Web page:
I came to the Lehigh Valley in 2011 after teaching for a number of years in central Virginia, where there was a thriving local food scene. One basic tenet of the work there was to push for two related ways to talk about food: as a way we connect to nature and as something that brings people together. I was thus happy a few years ago to join my colleague Larry Malinconico at Lafayette to work on what was then called The Veggie Van. Larry and a team of students had worked from 2013 to develop the Veggie Van model as a more effective way to distribute fresh, local produce from community gardens in the West Ward of Easton to its residents. Sophia Feller of the West Ward Neighborhood Partnership (WWNP) had been working with many others in community gardens and new Easton Urban Farm to grow more food neighborhood by neighborhood. It was an effort in urban agriculture dedicated to growing green space, growing food, and growing community bonds. In some circles, they would call it an effort in eliminating “food deserts” by providing better access to fresh, healthy produce for residents.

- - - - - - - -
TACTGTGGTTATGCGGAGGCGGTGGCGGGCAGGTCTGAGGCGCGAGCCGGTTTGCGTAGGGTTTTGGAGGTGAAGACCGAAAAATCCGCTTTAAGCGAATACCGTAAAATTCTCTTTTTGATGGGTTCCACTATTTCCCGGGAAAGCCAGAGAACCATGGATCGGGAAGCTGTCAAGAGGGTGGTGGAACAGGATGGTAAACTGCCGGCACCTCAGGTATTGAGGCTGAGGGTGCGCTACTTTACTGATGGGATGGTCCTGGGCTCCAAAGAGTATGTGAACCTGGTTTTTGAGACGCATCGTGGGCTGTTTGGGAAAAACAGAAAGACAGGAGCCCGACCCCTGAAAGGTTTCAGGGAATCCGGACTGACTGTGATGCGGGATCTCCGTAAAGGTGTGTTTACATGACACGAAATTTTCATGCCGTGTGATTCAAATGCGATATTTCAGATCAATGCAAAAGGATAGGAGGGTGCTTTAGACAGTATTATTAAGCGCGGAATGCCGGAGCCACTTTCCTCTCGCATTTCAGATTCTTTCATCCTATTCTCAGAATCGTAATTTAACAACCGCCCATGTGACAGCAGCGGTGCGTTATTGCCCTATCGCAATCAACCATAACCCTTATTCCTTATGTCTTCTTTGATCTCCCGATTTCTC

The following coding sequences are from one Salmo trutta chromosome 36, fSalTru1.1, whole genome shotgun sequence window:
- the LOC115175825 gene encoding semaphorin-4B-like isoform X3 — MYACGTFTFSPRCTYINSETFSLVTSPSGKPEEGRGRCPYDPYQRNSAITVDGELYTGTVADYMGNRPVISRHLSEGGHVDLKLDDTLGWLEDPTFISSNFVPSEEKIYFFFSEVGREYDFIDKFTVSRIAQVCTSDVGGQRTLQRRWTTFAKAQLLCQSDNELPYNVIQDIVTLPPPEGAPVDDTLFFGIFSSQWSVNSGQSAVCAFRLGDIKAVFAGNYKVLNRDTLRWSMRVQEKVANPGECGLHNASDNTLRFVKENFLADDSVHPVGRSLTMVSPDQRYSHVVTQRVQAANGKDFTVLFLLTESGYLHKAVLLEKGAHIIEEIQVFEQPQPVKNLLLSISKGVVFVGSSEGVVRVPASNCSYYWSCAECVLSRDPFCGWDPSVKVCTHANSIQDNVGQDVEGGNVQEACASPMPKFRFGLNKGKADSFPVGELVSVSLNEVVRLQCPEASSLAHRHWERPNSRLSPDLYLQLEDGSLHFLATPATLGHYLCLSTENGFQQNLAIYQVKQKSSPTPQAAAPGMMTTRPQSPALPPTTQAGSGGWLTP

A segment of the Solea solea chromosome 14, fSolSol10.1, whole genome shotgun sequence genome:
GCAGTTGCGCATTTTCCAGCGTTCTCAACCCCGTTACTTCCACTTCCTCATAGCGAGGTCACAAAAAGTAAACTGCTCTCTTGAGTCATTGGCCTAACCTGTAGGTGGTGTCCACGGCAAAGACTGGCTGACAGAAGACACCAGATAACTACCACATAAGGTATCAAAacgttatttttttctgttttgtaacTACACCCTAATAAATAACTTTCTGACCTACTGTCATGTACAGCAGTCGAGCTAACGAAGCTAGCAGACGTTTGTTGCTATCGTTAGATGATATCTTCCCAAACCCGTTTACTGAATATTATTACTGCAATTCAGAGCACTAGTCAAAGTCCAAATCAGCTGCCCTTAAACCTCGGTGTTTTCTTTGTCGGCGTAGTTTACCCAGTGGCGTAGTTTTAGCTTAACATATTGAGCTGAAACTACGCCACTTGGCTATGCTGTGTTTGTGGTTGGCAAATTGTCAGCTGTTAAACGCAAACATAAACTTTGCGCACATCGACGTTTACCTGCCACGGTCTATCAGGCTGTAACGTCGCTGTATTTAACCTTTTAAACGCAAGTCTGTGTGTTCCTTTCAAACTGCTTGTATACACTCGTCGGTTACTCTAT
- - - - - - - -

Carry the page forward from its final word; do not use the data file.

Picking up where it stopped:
One difficulty among many in cultivating community gardens is the time and labor necessary to keep them going. This is a problem of social and environmental justice. Therefore, Sophia, Larry, and the team of students sought ways to bring the garden food to residents and not just have residents go to the gardens. The then-called Veggie Van would be somewhat like an ice cream truck, but for vegetables, setting up shop at various points in the West Ward so residents could come by to get produce, donate what they could, and find the funds going back into operating those gardens for more food. After a trial year, the team learned that setting up shop at one location was better, because it provided consistency, reliability, and familiarity. It soon became the Veggie Stand, with weekly set-ups in the West Ward from July to September.